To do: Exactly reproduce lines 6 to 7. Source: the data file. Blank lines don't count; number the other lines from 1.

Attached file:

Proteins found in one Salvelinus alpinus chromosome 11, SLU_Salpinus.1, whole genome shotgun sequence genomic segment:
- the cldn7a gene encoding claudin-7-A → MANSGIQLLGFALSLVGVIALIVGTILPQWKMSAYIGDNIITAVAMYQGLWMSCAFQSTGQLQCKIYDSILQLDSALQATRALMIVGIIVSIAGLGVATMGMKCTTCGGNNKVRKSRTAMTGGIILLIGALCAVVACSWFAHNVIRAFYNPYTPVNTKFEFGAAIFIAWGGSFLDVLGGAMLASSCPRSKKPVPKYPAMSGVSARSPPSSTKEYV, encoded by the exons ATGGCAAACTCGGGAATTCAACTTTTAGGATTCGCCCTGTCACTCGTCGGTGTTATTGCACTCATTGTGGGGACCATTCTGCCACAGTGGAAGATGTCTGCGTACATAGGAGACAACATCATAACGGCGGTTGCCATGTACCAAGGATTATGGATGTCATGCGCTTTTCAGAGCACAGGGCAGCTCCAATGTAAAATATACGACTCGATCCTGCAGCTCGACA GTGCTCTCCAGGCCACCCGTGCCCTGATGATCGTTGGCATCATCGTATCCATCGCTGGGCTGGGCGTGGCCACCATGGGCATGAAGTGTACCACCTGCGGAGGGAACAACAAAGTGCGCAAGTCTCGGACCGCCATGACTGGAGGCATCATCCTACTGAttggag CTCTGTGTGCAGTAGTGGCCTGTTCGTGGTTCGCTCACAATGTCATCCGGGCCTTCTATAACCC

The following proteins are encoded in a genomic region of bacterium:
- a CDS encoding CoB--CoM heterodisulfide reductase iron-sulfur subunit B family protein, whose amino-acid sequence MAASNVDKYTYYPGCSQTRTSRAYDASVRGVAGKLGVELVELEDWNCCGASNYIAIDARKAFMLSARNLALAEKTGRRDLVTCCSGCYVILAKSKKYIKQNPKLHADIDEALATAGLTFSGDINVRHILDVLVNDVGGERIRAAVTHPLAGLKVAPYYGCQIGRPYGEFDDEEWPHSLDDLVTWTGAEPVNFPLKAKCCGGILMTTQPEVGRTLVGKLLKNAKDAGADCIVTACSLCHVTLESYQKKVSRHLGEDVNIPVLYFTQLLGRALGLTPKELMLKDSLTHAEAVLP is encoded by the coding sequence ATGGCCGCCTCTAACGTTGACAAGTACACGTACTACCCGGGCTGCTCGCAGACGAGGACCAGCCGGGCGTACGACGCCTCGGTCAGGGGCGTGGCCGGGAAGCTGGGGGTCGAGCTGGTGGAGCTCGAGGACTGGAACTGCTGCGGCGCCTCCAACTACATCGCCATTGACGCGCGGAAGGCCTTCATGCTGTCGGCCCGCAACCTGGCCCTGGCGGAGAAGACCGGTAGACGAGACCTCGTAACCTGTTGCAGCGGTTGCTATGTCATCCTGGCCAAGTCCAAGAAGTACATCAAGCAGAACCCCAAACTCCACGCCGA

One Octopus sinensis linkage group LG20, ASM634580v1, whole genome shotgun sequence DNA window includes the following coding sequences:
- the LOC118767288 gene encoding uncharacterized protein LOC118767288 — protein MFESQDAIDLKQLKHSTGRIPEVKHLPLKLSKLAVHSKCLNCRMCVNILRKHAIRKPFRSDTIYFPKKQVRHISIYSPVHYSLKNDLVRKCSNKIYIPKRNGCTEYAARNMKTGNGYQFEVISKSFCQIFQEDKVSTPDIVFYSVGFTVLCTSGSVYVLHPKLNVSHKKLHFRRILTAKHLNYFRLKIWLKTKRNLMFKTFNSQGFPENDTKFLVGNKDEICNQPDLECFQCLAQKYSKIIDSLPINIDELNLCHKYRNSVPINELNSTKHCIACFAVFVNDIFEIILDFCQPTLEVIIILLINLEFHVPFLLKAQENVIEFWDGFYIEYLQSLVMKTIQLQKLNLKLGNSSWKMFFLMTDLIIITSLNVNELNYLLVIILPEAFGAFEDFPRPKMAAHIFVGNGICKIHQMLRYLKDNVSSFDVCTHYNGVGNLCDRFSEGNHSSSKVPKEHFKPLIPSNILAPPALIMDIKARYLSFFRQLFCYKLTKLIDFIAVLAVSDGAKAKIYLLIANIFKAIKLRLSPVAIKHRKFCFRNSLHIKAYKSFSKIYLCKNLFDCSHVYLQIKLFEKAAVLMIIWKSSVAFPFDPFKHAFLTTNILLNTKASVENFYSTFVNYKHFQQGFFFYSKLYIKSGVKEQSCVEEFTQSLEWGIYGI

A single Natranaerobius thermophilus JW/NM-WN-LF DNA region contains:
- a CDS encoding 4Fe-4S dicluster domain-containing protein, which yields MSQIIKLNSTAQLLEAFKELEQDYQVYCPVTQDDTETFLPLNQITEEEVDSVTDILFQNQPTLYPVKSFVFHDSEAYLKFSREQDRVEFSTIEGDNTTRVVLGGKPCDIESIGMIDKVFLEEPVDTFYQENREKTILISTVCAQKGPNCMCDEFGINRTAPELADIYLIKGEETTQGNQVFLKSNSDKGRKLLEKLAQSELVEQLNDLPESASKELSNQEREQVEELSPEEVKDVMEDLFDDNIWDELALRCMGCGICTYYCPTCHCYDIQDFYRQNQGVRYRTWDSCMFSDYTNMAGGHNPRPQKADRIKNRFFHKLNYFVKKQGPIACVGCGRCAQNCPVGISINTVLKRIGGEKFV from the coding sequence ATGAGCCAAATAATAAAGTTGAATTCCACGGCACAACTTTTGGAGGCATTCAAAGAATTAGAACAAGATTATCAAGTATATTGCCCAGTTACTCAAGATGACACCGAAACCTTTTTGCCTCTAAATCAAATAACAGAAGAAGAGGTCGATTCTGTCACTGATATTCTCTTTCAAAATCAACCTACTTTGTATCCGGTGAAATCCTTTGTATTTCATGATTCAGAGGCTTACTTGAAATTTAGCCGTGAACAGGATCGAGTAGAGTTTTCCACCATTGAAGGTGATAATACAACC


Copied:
- the LOC118767288 gene encoding uncharacterized protein LOC118767288 — protein MFESQDAIDLKQLKHSTGRIPEVKHLPLKLSKLAVHSKCLNCRMCVNILRKHAIRKPFRSDTIYFPKKQVRHISIYSPVHYSLKNDLVRKCSNKIYIPKRNGCTEYAARNMKTGNGYQFEVISKSFCQIFQEDKVSTPDIVFYSVGFTVLCTSGSVYVLHPKLNVSHKKLHFRRILTAKHLNYFRLKIWLKTKRNLMFKTFNSQGFPENDTKFLVGNKDEICNQPDLECFQCLAQKYSKIIDSLPINIDELNLCHKYRNSVPINELNSTKHCIACFAVFVNDIFEIILDFCQPTLEVIIILLINLEFHVPFLLKAQENVIEFWDGFYIEYLQSLVMKTIQLQKLNLKLGNSSWKMFFLMTDLIIITSLNVNELNYLLVIILPEAFGAFEDFPRPKMAAHIFVGNGICKIHQMLRYLKDNVSSFDVCTHYNGVGNLCDRFSEGNHSSSKVPKEHFKPLIPSNILAPPALIMDIKARYLSFFRQLFCYKLTKLIDFIAVLAVSDGAKAKIYLLIANIFKAIKLRLSPVAIKHRKFCFRNSLHIKAYKSFSKIYLCKNLFDCSHVYLQIKLFEKAAVLMIIWKSSVAFPFDPFKHAFLTTNILLNTKASVENFYSTFVNYKHFQQGFFFYSKLYIKSGVKEQSCVEEFTQSLEWGIYGI

A single Natranaerobius thermophilus JW/NM-WN-LF DNA region contains: